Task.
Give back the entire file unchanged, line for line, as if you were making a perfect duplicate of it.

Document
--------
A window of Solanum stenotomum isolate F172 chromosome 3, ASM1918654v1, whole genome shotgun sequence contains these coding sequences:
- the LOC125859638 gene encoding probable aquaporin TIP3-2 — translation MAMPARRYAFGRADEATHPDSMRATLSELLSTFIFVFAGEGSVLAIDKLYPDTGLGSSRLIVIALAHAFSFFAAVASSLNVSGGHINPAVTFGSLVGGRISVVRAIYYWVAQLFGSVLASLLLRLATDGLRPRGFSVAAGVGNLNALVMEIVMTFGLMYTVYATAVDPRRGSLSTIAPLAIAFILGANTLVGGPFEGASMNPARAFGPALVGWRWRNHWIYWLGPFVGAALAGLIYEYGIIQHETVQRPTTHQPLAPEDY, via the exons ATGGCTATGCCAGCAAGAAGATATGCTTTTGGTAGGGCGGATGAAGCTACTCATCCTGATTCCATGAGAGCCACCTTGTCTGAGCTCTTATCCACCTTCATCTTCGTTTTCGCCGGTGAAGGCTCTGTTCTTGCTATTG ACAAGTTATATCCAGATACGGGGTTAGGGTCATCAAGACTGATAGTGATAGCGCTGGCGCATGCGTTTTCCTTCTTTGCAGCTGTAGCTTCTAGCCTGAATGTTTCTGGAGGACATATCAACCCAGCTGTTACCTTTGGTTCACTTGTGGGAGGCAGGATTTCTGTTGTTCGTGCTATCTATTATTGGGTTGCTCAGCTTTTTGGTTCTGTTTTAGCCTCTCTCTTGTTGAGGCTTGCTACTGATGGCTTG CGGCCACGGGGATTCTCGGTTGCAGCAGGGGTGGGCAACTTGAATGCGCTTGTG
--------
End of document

A window of Solanum stenotomum isolate F172 chromosome 3, ASM1918654v1, whole genome shotgun sequence contains these coding sequences:
- the LOC125859638 gene encoding probable aquaporin TIP3-2 — translation MAMPARRYAFGRADEATHPDSMRATLSELLSTFIFVFAGEGSVLAIDKLYPDTGLGSSRLIVIALAHAFSFFAAVASSLNVSGGHINPAVTFGSLVGGRISVVRAIYYWVAQLFGSVLASLLLRLATDGLRPRGFSVAAGVGNLNALVMEIVMTFGLMYTVYATAVDPRRGSLSTIAPLAIAFILGANTLVGGPFEGASMNPARAFGPALVGWRWRNHWIYWLGPFVGAALAGLIYEYGIIQHETVQRPTTHQPLAPEDY, via the exons ATGGCTATGCCAGCAAGAAGATATGCTTTTGGTAGGGCGGATGAAGCTACTCATCCTGATTCCATGAGAGCCACCTTGTCTGAGCTCTTATCCACCTTCATCTTCGTTTTCGCCGGTGAAGGCTCTGTTCTTGCTATTG ACAAGTTATATCCAGATACGGGGTTAGGGTCATCAAGACTGATAGTGATAGCGCTGGCGCATGCGTTTTCCTTCTTTGCAGCTGTAGCTTCTAGCCTGAATGTTTCTGGAGGACATATCAACCCAGCTGTTACCTTTGGTTCACTTGTGGGAGGCAGGATTTCTGTTGTTCGTGCTATCTATTATTGGGTTGCTCAGCTTTTTGGTTCTGTTTTAGCCTCTCTCTTGTTGAGGCTTGCTACTGATGGCTTG CGGCCACGGGGATTCTCGGTTGCAGCAGGGGTGGGCAACTTGAATGCGCTTGTG